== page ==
1. ## Derivatives

If I have f(x)=(x^4)ln(x^2+2), how do I find the derivative?

My thought:

Take the 1st x der. of 2nd + 2nd x der. of 1st?

(x^4) x (1/x^2+2) + ln(x^2+2) x (4x^3)

Which would then equal ????

If I have f(x)=(x^4)ln(x^2+2), how do I find the derivative?

My thought:

Take the 1st x der. of 2nd + 2nd x der. of 1st?

(x^4) x (1/x^2+2) + ln(x^2+2) x (4x^3)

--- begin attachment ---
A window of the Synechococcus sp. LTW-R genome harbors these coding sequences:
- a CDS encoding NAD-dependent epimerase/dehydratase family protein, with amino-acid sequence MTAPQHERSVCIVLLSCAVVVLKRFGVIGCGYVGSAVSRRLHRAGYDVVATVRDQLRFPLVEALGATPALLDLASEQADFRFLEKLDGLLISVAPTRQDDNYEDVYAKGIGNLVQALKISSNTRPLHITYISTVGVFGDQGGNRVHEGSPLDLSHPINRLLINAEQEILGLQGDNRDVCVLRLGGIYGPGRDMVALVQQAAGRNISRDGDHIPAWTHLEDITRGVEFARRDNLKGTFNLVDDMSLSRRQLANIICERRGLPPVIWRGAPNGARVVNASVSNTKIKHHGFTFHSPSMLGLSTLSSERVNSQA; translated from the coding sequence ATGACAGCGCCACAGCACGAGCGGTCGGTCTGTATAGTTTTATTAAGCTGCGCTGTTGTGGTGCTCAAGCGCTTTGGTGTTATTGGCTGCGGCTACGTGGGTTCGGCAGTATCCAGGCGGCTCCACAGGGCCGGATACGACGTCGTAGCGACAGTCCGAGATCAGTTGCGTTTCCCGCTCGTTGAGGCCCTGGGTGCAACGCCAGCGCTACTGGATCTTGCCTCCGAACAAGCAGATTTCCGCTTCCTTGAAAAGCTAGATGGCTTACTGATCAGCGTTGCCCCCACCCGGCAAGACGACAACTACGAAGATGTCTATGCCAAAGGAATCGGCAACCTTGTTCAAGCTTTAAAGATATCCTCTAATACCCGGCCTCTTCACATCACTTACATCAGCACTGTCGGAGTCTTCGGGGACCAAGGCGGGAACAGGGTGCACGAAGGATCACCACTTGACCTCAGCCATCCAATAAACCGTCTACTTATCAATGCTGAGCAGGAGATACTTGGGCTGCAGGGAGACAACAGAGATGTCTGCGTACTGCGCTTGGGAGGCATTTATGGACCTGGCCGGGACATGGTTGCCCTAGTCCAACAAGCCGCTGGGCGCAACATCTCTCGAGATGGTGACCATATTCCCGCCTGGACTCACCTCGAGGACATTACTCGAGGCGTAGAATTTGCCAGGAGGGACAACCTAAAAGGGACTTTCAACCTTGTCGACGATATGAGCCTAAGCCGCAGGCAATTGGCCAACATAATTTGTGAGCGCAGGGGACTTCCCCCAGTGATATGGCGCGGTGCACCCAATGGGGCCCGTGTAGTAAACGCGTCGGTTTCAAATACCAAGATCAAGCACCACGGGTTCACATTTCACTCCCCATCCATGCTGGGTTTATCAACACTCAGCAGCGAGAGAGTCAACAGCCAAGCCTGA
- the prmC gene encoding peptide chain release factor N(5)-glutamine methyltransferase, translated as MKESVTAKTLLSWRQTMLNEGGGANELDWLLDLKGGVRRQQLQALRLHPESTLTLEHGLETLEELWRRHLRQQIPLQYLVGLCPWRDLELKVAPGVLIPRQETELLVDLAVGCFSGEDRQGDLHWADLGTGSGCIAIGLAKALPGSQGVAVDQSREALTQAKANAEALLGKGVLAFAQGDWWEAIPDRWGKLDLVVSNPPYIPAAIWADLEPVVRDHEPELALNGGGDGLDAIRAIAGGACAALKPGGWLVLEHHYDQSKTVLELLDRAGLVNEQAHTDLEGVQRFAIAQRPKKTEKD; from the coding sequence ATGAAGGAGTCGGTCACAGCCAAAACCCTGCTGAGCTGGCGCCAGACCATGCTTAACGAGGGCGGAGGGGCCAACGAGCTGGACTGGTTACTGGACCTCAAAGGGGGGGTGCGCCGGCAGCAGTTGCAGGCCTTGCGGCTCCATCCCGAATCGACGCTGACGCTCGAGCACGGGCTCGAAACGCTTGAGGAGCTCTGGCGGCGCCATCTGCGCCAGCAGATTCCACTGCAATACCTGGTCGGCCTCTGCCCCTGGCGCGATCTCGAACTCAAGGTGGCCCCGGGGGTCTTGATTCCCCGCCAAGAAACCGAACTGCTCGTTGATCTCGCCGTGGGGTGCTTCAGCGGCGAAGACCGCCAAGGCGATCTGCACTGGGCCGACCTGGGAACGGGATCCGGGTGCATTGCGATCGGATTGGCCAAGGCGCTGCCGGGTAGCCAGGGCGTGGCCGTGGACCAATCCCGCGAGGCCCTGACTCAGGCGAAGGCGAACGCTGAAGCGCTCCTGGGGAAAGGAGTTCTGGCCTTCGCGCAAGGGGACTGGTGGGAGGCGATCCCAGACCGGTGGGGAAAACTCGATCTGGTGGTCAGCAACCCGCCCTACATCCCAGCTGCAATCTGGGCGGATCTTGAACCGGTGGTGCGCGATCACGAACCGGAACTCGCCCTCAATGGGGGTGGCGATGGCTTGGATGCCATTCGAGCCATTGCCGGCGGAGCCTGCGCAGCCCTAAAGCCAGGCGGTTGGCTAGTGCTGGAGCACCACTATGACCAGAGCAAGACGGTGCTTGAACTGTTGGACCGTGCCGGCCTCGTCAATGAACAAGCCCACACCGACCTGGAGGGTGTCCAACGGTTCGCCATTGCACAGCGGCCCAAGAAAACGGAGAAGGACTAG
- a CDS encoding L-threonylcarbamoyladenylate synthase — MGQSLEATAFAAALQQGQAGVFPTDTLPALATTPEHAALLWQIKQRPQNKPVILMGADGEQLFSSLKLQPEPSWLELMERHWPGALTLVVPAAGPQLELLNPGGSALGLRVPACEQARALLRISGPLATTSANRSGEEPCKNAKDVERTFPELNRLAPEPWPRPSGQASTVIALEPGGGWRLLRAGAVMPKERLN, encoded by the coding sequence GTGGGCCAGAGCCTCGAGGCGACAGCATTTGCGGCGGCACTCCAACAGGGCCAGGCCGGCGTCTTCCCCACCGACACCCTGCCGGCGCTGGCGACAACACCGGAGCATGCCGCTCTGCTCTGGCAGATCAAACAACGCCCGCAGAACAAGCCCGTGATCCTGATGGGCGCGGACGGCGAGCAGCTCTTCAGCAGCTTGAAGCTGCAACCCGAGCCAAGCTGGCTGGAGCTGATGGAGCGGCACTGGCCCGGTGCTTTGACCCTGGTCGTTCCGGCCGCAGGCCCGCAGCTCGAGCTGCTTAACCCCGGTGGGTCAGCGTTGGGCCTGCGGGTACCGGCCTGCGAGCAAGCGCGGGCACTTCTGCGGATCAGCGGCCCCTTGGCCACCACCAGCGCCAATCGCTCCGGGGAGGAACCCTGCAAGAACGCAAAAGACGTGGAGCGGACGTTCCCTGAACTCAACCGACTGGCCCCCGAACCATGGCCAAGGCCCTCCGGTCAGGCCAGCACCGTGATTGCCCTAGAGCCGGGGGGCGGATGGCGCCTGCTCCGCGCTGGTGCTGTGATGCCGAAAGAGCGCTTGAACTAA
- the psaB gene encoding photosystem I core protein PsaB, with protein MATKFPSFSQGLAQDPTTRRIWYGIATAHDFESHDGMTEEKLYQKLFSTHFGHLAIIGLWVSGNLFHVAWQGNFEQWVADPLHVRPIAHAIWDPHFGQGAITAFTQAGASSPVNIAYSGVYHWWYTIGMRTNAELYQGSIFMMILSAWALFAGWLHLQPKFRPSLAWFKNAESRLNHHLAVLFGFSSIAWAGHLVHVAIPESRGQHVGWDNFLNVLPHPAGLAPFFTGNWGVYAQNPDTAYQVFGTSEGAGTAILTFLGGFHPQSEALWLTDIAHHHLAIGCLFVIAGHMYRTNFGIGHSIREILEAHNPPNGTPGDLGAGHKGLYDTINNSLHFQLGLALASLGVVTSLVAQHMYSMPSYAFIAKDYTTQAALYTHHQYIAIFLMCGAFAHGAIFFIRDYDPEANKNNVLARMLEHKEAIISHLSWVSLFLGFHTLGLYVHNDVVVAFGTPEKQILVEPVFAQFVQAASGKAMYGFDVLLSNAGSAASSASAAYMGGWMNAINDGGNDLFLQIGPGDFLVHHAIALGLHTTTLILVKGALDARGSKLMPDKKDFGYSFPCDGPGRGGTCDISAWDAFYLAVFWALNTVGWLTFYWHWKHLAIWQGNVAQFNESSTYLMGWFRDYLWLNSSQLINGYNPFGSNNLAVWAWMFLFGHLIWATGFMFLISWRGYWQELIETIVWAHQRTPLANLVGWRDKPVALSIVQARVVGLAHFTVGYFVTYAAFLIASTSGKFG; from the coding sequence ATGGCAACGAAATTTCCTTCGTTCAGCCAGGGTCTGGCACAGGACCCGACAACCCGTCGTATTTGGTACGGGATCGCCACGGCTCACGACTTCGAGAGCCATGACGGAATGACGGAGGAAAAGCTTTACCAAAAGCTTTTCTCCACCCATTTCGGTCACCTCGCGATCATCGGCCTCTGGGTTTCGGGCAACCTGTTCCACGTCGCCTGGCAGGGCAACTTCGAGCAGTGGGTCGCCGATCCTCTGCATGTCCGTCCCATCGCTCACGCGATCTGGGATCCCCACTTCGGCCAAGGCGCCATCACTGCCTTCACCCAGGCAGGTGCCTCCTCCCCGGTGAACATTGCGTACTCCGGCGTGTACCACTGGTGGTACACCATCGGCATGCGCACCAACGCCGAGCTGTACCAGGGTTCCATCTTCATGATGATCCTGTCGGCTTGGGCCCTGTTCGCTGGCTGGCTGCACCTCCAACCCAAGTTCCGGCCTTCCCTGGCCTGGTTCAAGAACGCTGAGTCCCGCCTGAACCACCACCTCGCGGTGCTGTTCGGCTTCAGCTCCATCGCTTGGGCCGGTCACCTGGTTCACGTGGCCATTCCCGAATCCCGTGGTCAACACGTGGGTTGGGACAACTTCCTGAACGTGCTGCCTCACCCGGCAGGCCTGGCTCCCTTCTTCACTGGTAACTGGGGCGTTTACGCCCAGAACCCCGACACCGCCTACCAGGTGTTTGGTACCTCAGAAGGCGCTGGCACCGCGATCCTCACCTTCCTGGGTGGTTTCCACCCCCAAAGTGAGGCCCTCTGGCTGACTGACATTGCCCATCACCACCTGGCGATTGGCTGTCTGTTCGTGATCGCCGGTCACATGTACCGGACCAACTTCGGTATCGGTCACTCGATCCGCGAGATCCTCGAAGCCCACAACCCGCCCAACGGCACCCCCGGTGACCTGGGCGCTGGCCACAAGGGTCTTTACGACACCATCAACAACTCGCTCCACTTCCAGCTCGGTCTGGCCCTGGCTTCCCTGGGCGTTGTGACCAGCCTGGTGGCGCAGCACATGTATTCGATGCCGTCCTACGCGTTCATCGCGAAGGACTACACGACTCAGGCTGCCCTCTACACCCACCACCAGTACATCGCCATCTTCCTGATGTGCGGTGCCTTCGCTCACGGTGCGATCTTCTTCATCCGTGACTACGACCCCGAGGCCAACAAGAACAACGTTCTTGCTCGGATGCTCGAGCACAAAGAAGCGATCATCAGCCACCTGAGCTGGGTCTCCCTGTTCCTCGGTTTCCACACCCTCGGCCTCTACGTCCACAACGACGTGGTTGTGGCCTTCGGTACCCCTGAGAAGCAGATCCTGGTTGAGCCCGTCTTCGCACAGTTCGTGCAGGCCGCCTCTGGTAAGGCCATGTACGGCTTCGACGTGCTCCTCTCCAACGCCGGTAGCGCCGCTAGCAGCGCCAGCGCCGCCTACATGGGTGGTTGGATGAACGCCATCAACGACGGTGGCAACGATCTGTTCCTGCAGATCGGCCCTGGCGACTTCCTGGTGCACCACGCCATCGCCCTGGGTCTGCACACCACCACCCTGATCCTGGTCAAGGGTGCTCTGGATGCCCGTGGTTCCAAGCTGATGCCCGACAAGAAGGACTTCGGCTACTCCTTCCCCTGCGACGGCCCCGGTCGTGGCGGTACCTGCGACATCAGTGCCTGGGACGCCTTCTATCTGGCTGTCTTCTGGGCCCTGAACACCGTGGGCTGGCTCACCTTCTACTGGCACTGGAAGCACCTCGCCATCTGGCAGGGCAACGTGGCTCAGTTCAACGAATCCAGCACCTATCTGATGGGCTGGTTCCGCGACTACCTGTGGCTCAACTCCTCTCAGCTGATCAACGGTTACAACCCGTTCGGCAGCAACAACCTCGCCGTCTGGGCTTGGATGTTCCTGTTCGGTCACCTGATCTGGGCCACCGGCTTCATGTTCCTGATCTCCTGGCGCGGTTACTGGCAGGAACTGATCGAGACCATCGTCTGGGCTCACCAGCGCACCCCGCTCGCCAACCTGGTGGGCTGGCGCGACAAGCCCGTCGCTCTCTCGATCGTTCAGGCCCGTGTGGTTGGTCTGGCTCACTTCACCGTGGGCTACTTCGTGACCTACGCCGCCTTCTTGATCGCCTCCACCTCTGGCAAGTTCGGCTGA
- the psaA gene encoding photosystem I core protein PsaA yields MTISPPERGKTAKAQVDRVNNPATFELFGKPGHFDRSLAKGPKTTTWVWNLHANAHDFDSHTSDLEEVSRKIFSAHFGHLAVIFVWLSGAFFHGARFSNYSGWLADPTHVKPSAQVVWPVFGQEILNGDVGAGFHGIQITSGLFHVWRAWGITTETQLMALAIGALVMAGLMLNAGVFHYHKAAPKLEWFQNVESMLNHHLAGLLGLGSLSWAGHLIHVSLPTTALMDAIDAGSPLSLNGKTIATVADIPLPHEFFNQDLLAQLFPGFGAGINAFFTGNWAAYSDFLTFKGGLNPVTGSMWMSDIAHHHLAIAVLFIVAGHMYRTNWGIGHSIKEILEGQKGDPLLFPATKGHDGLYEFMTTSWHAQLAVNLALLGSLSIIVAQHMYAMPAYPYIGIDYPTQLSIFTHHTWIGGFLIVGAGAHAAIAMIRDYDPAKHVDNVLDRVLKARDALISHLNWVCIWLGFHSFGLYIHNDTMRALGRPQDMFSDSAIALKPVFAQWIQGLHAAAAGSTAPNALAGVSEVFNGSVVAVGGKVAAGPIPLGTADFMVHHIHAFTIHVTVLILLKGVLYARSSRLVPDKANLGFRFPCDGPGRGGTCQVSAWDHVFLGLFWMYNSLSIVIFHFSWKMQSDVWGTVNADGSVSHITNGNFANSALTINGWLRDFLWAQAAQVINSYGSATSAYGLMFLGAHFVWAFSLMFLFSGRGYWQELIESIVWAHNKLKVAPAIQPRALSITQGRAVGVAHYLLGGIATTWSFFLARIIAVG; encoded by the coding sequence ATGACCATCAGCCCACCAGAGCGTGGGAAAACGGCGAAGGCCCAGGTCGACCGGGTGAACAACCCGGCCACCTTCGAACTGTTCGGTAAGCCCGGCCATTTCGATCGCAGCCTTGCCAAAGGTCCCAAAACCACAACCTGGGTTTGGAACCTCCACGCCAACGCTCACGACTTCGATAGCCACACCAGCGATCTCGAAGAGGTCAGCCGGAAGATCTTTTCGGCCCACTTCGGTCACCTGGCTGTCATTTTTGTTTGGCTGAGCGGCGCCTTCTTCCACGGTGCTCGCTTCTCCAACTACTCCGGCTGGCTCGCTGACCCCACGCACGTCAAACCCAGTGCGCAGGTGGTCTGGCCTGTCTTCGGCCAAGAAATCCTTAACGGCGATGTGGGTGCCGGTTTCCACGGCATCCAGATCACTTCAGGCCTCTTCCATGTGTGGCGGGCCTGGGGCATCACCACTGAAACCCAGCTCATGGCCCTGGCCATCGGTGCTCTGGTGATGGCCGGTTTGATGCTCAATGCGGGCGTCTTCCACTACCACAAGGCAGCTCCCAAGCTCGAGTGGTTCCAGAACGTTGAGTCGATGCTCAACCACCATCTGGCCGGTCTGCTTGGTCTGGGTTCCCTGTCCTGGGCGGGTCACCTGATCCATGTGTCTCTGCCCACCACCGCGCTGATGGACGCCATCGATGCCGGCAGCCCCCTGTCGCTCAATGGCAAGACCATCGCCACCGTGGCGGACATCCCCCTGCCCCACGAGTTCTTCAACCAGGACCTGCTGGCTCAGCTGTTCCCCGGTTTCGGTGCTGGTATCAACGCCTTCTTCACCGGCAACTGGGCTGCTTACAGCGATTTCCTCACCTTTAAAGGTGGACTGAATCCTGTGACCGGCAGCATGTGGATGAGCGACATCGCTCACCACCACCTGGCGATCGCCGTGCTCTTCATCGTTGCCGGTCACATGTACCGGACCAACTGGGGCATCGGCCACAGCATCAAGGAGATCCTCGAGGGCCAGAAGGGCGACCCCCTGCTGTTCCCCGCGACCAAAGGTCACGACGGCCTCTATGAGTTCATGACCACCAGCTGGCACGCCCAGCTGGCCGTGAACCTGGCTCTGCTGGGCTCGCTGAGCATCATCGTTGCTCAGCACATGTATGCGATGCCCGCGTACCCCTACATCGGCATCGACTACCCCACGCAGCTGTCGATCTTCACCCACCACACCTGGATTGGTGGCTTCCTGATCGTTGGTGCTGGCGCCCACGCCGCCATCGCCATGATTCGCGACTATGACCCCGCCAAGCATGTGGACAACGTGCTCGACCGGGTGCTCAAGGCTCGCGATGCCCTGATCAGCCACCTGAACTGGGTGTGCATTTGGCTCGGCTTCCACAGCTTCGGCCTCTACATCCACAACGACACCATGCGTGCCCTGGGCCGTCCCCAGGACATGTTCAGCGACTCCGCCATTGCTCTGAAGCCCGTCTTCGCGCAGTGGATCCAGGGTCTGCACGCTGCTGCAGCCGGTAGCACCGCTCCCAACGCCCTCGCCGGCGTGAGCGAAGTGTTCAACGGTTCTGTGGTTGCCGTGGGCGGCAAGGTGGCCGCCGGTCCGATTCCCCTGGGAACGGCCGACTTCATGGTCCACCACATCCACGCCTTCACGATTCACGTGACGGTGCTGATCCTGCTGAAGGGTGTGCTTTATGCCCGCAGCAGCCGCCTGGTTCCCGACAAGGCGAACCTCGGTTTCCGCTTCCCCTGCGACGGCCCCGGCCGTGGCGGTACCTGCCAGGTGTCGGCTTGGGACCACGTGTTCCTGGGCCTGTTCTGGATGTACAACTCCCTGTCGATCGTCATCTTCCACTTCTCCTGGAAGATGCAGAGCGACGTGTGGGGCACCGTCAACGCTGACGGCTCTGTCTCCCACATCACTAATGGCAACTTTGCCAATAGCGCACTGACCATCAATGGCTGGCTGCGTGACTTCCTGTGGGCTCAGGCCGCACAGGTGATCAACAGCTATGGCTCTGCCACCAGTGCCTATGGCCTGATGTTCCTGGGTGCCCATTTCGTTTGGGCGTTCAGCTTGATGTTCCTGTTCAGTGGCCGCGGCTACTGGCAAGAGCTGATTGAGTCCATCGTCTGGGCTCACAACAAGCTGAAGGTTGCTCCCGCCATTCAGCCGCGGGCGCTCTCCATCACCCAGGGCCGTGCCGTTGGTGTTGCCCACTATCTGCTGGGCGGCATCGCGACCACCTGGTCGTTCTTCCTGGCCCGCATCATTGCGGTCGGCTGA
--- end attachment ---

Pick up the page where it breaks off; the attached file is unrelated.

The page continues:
Which would then equal ????
You are close. You just forgot to use the chain rule.

$\frac{d}{dx} \ln(x^2+2)=\frac{2x}{x^2+2}$

Besides that you are good. What do you mean "which would equal"?

$x^4 \cdot \frac{2x}{x^2+2} + 4x^3 \cdot \ln(x^2+2)$